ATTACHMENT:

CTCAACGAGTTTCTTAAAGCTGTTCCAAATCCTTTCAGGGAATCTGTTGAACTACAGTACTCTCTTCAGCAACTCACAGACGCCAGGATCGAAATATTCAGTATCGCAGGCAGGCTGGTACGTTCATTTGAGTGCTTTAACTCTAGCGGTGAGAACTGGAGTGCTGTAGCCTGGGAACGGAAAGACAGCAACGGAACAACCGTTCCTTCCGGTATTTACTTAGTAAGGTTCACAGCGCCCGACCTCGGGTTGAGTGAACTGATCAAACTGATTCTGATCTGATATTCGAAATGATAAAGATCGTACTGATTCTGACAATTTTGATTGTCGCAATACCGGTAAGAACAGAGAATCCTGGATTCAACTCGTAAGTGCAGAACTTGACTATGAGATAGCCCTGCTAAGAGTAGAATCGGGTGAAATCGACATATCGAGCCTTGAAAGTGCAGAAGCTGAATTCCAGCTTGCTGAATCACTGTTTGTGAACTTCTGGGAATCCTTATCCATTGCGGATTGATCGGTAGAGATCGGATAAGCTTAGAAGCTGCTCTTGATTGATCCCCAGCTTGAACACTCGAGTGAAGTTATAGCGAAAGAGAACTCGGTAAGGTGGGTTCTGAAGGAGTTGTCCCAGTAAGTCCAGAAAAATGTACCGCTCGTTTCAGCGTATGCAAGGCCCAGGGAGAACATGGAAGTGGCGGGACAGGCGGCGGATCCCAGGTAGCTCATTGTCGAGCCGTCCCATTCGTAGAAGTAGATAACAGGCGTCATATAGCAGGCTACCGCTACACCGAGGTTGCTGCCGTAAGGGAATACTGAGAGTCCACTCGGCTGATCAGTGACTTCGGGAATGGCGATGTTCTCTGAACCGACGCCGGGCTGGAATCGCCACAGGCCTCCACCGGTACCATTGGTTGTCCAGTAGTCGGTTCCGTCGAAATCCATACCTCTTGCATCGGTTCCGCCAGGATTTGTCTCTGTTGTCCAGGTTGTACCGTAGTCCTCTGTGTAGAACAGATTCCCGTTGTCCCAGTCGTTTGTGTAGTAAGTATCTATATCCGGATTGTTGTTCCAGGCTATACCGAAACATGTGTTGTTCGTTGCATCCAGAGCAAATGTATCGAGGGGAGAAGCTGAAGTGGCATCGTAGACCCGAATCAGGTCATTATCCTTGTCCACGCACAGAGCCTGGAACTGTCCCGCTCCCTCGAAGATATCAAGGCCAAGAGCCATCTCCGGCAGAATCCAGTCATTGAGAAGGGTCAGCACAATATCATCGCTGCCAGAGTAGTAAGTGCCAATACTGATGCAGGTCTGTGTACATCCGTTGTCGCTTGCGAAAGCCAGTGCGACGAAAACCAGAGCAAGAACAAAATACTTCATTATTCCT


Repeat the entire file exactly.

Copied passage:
CTCAACGAGTTTCTTAAAGCTGTTCCAAATCCTTTCAGGGAATCTGTTGAACTACAGTACTCTCTTCAGCAACTCACAGACGCCAGGATCGAAATATTCAGTATCGCAGGCAGGCTGGTACGTTCATTTGAGTGCTTTAACTCTAGCGGTGAGAACTGGAGTGCTGTAGCCTGGGAACGGAAAGACAGCAACGGAACAACCGTTCCTTCCGGTATTTACTTAGTAAGGTTCACAGCGCCCGACCTCGGGTTGAGTGAACTGATCAAACTGATTCTGATCTGATATTCGAAATGATAAAGATCGTACTGATTCTGACAATTTTGATTGTCGCAATACCGGTAAGAACAGAGAATCCTGGATTCAACTCGTAAGTGCAGAACTTGACTATGAGATAGCCCTGCTAAGAGTAGAATCGGGTGAAATCGACATATCGAGCCTTGAAAGTGCAGAAGCTGAATTCCAGCTTGCTGAATCACTGTTTGTGAACTTCTGGGAATCCTTATCCATTGCGGATTGATCGGTAGAGATCGGATAAGCTTAGAAGCTGCTCTTGATTGATCCCCAGCTTGAACACTCGAGTGAAGTTATAGCGAAAGAGAACTCGGTAAGGTGGGTTCTGAAGGAGTTGTCCCAGTAAGTCCAGAAAAATGTACCGCTCGTTTCAGCGTATGCAAGGCCCAGGGAGAACATGGAAGTGGCGGGACAGGCGGCGGATCCCAGGTAGCTCATTGTCGAGCCGTCCCATTCGTAGAAGTAGATAACAGGCGTCATATAGCAGGCTACCGCTACACCGAGGTTGCTGCCGTAAGGGAATACTGAGAGTCCACTCGGCTGATCAGTGACTTCGGGAATGGCGATGTTCTCTGAACCGACGCCGGGCTGGAATCGCCACAGGCCTCCACCGGTACCATTGGTTGTCCAGTAGTCGGTTCCGTCGAAATCCATACCTCTTGCATCGGTTCCGCCAGGATTTGTCTCTGTTGTCCAGGTTGTACCGTAGTCCTCTGTGTAGAACAGATTCCCGTTGTCCCAGTCGTTTGTGTAGTAAGTATCTATATCCGGATTGTTGTTCCAGGCTATACCGAAACATGTGTTGTTCGTTGCATCCAGAGCAAATGTATCGAGGGGAGAAGCTGAAGTGGCATCGTAGACCCGAATCAGGTCATTATCCTTGTCCACGCACAGAGCCTGGAACTGTCCCGCTCCCTCGAAGATATCAAGGCCAAGAGCCATCTCCGGCAGAATCCAGTCATTGAGAAGGGTCAGCACAATATCATCGCTGCCAGAGTAGTAAGTGCCAATACTGATGCAGGTCTGTGTACATCCGTTGTCGCTTGCGAAAGCCAGTGCGACGAAAACCAGAGCAAGAACAAAATACTTCATTATTCCT